It took a kitchen sing-song to get ‘80s British pop group Bananarama back together and out on the road after 30 years.
The girl group’s original members — Sarah Dallin, Keren Woodward and Siobhan Fahey — say they are touring the US for the first time in February.
Fahey left the band in 1988 to form Shakespears Sister, and Dallin and Woodward have been performing as a duo in recent years. They were joined briefly by Jacquie O’Sullivan, who took part in a 1989 world tour but left in 1991.
“We were having a dance around Siobhan’s kitchen a few years ago,” Woodward said in an interview. “And I said to her, ‘you just don’t understand the love and how it feels when you are getting your songs sung’ and I just thought it was such a shame she had never experienced it with us and it just seemed like such a crying shame really.”
Fahey, who now lives in Los Angeles, said she was excited to perform the band’s songs live.
“I am re-familiarising myself with our body of work over the summer,” she said. “I was so proud, it is really something to celebrate.”
Rehearsals began this week and tickets go on sale on Friday. Some British tour dates have already sold out.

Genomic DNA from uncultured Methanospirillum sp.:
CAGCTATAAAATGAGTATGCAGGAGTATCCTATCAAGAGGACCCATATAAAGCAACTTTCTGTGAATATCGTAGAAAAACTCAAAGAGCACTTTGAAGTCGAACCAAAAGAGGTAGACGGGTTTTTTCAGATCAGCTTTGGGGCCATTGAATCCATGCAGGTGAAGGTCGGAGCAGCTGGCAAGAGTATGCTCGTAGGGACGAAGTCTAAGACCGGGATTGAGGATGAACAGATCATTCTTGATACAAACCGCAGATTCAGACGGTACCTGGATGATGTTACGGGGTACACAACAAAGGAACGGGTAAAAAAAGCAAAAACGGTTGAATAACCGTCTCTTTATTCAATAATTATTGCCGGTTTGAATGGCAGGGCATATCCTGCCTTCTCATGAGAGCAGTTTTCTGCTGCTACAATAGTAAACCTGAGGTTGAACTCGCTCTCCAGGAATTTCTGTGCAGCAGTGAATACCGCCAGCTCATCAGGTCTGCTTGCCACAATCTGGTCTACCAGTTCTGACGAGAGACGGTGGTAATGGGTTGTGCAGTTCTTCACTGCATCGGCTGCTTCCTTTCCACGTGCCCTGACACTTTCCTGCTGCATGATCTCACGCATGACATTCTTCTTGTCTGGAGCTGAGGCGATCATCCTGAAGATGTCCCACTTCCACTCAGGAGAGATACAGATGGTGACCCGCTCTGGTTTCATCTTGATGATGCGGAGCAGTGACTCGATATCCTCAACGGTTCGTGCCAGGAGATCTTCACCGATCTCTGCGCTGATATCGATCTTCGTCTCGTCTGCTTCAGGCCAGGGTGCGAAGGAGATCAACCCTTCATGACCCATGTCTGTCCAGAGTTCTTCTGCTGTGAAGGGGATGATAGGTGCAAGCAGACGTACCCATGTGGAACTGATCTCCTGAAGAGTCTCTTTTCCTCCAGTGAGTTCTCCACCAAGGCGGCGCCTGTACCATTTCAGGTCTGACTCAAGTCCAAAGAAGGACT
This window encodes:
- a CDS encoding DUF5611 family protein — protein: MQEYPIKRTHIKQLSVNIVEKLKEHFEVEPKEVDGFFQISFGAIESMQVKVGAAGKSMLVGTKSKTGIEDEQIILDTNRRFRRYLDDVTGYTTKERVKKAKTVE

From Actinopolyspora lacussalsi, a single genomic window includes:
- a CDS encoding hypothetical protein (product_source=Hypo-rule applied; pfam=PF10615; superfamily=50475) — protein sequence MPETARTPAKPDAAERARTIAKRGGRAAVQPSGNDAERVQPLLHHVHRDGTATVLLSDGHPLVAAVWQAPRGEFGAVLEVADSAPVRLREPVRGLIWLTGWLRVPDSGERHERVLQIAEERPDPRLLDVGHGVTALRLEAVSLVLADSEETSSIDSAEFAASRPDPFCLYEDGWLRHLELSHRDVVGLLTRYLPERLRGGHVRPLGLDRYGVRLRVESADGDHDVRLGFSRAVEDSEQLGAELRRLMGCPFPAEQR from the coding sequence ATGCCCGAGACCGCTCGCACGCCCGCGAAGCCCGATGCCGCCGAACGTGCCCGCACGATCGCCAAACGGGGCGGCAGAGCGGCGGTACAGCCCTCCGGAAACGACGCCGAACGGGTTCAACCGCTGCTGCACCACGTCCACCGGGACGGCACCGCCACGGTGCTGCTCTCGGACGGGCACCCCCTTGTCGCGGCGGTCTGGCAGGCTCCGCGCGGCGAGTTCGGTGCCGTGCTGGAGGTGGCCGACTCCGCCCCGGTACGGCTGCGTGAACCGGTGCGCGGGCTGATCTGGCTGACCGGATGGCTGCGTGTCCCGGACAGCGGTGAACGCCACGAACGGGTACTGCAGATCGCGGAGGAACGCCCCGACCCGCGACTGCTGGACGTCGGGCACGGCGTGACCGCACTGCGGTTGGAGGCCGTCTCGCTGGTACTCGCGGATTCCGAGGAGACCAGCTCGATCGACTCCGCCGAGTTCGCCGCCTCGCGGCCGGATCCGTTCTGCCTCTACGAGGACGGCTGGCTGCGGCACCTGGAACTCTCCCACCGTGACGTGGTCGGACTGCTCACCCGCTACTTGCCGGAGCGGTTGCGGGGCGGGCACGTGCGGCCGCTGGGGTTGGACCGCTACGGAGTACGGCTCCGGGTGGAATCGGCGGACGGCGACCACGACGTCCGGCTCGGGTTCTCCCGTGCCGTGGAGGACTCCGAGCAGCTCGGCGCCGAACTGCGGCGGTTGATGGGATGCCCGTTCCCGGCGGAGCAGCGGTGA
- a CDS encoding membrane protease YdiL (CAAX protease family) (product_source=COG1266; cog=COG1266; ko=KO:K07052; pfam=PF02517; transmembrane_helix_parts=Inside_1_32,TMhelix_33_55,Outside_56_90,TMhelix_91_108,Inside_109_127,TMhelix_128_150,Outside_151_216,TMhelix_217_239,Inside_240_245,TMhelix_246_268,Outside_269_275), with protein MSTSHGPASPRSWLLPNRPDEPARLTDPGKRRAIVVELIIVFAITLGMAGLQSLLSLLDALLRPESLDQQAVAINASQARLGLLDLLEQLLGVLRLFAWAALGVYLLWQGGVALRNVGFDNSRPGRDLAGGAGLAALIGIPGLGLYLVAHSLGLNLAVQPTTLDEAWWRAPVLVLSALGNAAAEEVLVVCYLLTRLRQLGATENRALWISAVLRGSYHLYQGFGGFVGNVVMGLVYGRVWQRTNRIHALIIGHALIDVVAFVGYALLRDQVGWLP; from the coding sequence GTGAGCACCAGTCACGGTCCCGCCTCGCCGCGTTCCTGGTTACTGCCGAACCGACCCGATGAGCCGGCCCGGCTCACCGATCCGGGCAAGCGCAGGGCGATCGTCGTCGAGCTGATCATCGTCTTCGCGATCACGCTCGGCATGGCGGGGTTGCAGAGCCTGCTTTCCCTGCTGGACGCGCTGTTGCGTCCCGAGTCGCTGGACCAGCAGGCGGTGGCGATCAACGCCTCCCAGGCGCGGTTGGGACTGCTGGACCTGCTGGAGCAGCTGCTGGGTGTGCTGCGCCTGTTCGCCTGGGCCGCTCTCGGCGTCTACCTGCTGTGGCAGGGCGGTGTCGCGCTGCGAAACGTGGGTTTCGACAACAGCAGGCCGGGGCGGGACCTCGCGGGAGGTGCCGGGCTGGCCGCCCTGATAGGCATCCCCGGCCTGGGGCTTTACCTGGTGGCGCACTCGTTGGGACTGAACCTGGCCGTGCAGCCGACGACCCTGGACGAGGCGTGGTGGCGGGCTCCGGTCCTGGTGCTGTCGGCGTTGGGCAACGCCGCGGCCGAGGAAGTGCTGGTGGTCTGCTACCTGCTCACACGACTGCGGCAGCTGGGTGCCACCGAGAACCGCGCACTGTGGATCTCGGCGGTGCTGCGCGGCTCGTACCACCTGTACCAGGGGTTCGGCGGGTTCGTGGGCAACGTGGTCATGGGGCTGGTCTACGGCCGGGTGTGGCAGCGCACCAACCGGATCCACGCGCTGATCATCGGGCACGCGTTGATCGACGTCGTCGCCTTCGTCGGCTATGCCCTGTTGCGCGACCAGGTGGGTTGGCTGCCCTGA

“It has been a constant love wave actually this time around. Times have changed and people seem to appreciate us a lot more this time,” says Fahey.
Bananarama’s stateside success began with Cruel Summer of 1983, which became a hit after the track was picked to appear on the soundtrack for Karate Kid.
The group said it realised how big the song had become when Mike Tyson once sang the lyrics to them as they walked past him in his limo.
Further hits included Venus, I Heard A Rumor and Robert DeNiro’s Waiting, which led to a London meeting with the Oscar-winning actor.
The group was once named by the Guinness World Records as the most successful girl group of all time.
The group’s North American tour begins in Los Angeles on February 20, taking in San Francisco, New York and Toronto, Canada.